One of the benefits that we have in Northern Ireland is that the Northern Ireland Fire and Rescue Service is under the Health portfolio. That is an advantage that many of the other areas or devolved nations do not have. We can see that co-working coming together a lot more efficiently. I would like to see the initiative that is referred to as Maggie's call rolled out as soon as possible.
Mr G Kelly: Gabhaim buíochas leis an Aire as a fhreagraí go dtí seo. I thank the Minister for his answers up to now.
Mr Swann: I thank the Member for his question and his enthusiasm. For over three decades, the European social fund (ESF) programme, funded by the European Commission, has been a key source of funding for disadvantaged people, including the long-term unemployed; ex-offenders; young people not in education, employment or training; and people with a disability. The ESF has enabled people with a wide range of disabilities to access and stay in supported employment, and that helps trusts to meet their strategic priorities as set out in the draft Programme for Government framework and related Regional Health and Social Care Board service delivery models.
The fund was due to finish at the end of March 2022, but the programme has been extended under ESF call 3 until 31 March 2023. That is dependent on organisations securing the necessary match funding. Beyond that, arrangements post ESF remain unclear. That includes the role of the UK Shared Prosperity Fund as its replacement. The total value of ESF projects that specifically supported the disability sector is in the region of £15·6 million, and that supported 21 individual projects. Most projects have sufficient match funding in place to proceed after 1 April 2022, but I understand that a small number still have match funding gaps. All have a minimum of 81% of the funding in place and could be scaled back if necessary.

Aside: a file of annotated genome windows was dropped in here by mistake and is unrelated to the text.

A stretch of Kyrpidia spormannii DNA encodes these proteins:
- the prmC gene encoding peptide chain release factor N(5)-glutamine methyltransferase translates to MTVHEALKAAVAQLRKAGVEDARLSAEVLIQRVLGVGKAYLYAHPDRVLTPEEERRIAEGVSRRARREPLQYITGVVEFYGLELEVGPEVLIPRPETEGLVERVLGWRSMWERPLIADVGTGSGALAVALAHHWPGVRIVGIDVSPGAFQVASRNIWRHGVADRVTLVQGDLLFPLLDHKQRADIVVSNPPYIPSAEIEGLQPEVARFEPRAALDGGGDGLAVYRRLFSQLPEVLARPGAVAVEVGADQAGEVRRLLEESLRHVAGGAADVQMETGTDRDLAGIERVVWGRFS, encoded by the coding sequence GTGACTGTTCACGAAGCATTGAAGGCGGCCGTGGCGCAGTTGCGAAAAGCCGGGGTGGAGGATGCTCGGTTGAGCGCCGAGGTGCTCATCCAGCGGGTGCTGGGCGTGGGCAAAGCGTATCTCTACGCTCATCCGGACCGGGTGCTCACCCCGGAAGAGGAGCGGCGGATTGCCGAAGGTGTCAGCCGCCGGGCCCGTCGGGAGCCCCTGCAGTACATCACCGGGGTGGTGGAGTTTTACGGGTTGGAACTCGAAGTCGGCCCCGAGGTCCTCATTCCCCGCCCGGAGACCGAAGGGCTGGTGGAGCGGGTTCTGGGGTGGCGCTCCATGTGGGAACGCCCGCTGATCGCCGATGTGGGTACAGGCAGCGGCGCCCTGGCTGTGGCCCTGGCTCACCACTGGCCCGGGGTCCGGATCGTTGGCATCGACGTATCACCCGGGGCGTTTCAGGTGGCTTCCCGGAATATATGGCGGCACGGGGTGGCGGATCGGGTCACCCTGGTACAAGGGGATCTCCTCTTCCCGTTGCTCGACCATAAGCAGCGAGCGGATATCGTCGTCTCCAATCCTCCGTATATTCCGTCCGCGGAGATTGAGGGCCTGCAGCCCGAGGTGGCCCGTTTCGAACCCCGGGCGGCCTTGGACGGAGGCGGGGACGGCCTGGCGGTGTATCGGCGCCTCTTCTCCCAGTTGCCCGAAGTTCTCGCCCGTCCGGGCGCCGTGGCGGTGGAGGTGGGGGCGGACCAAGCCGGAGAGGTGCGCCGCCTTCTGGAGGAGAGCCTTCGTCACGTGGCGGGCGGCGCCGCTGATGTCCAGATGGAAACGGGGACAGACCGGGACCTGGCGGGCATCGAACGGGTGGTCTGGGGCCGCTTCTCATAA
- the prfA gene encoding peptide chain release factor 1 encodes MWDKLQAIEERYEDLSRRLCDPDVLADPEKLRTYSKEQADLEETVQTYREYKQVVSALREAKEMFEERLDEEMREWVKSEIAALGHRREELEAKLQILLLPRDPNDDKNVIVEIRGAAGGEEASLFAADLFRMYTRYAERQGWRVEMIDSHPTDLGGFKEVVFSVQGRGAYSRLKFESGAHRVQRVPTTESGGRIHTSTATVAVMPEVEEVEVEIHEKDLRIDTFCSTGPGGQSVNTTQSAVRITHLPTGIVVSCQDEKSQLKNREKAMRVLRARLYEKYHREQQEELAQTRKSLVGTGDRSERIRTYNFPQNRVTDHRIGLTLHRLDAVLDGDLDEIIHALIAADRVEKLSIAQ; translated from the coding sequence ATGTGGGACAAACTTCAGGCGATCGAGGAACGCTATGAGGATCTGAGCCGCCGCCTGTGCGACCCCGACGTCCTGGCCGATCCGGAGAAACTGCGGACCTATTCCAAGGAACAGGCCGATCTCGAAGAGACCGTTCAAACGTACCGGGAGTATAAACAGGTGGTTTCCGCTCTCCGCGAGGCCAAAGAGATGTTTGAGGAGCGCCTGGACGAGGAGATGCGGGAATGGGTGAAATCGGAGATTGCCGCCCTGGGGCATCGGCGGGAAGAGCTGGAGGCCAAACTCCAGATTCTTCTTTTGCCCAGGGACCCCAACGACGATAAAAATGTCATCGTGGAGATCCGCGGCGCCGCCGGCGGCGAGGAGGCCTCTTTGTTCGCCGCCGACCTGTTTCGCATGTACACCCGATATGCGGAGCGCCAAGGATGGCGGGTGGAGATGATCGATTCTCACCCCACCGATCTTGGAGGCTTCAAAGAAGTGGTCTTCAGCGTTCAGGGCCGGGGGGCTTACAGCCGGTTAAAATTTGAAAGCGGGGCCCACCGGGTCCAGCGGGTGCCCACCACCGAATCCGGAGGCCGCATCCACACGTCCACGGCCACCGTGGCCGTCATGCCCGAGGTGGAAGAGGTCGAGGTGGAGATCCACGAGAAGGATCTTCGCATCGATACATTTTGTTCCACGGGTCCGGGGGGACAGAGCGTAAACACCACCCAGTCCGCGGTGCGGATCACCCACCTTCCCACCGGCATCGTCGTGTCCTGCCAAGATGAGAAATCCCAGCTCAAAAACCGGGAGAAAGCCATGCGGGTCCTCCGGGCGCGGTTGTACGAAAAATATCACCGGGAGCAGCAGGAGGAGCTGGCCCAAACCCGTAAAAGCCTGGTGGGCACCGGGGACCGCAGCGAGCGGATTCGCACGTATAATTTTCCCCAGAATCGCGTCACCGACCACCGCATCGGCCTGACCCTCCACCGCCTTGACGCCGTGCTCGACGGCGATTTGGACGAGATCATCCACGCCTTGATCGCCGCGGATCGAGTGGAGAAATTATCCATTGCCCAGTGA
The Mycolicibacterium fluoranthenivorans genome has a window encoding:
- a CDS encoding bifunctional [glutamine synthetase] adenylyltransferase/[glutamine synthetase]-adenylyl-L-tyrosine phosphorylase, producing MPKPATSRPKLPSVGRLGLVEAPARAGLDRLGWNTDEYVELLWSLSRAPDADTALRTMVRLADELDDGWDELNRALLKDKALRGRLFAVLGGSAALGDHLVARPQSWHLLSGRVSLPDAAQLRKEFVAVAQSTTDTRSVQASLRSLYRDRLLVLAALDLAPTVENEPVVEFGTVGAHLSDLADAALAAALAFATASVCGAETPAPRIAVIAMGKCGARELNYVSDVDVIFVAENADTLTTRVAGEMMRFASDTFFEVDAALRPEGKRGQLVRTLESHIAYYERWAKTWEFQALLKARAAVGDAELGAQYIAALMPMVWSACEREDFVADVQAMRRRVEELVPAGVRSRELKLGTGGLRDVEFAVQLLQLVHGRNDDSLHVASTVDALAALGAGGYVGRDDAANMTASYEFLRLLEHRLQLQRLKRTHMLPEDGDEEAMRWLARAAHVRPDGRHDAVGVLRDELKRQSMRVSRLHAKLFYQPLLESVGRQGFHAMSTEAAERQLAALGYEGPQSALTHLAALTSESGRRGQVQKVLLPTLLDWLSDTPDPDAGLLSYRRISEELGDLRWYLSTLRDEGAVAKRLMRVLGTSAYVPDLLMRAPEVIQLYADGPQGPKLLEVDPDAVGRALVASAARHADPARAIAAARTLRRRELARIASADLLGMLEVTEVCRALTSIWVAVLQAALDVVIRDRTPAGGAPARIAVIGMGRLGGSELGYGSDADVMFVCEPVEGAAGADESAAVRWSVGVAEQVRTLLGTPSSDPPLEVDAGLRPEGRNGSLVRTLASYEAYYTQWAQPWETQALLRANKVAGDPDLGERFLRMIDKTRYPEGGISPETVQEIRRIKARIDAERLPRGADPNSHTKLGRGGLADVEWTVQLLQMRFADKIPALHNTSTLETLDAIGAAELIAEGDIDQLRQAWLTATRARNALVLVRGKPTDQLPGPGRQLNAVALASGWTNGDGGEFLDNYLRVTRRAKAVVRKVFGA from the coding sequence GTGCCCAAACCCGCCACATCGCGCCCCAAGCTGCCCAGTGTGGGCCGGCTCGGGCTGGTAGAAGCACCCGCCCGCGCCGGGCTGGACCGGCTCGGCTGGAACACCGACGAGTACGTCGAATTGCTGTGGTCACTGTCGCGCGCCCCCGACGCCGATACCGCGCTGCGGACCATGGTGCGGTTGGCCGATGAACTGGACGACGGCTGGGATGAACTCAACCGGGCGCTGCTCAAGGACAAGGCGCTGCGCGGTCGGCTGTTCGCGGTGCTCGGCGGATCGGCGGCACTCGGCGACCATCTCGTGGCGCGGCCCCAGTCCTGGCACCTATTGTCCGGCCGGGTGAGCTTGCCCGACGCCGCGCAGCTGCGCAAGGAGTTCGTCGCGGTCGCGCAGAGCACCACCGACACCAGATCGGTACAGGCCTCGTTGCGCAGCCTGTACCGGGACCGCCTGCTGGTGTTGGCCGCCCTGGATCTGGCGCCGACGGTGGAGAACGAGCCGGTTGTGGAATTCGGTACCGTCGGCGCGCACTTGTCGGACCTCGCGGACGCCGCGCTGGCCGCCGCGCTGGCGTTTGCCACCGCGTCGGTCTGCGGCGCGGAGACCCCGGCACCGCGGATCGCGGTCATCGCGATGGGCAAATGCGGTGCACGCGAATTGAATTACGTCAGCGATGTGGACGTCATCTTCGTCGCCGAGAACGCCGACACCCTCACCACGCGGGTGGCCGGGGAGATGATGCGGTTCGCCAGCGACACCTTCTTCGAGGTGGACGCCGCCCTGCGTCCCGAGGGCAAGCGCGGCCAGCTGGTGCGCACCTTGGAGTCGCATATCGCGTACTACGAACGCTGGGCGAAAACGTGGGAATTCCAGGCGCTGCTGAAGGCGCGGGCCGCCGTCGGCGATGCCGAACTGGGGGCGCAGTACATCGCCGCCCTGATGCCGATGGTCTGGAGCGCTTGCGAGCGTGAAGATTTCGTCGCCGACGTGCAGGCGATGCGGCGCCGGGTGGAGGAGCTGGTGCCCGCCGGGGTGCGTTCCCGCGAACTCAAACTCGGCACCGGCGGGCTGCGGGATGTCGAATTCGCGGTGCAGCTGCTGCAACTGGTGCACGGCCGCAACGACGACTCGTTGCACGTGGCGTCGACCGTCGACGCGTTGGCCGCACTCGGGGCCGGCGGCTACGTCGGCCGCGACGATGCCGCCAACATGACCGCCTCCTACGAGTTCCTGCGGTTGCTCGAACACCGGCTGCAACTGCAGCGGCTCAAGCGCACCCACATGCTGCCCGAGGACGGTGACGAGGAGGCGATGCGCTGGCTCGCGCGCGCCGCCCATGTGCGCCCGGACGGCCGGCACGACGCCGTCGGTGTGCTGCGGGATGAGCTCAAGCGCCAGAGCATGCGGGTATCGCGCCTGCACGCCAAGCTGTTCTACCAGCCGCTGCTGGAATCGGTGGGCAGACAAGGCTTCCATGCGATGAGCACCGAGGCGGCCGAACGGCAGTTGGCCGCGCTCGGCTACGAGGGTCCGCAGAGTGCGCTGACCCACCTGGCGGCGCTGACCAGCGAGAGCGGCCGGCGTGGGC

The Finance Minister leads on fiscal policy and the negotiation of EU replacement funding with the UK Government. My officials continue to engage with the Department of Finance and Whitehall colleagues to ensure that the UK Shared Prosperity Fund will replace funding gaps created when the ESF ends. Officials continue to engage proactively with the Department for Levelling Up, Housing and Communities on that issue through established channels, and we will continue to make representation through the Department of Finance.
Mr G Kelly: Apologies for my enthusiasm, especially after 20 years. I thank the Minister for his answer. He gave a comprehensive rundown of some of the funding. After the recklessness of Brexit, however, harm is still being done to services in communities. There was the recent loss of funding from the European social fund, and countless other services are at risk of closing. The Minister is engaging with Westminster and others. Is he engaging with the services that are involved, especially those that are in danger of being closed in the short term?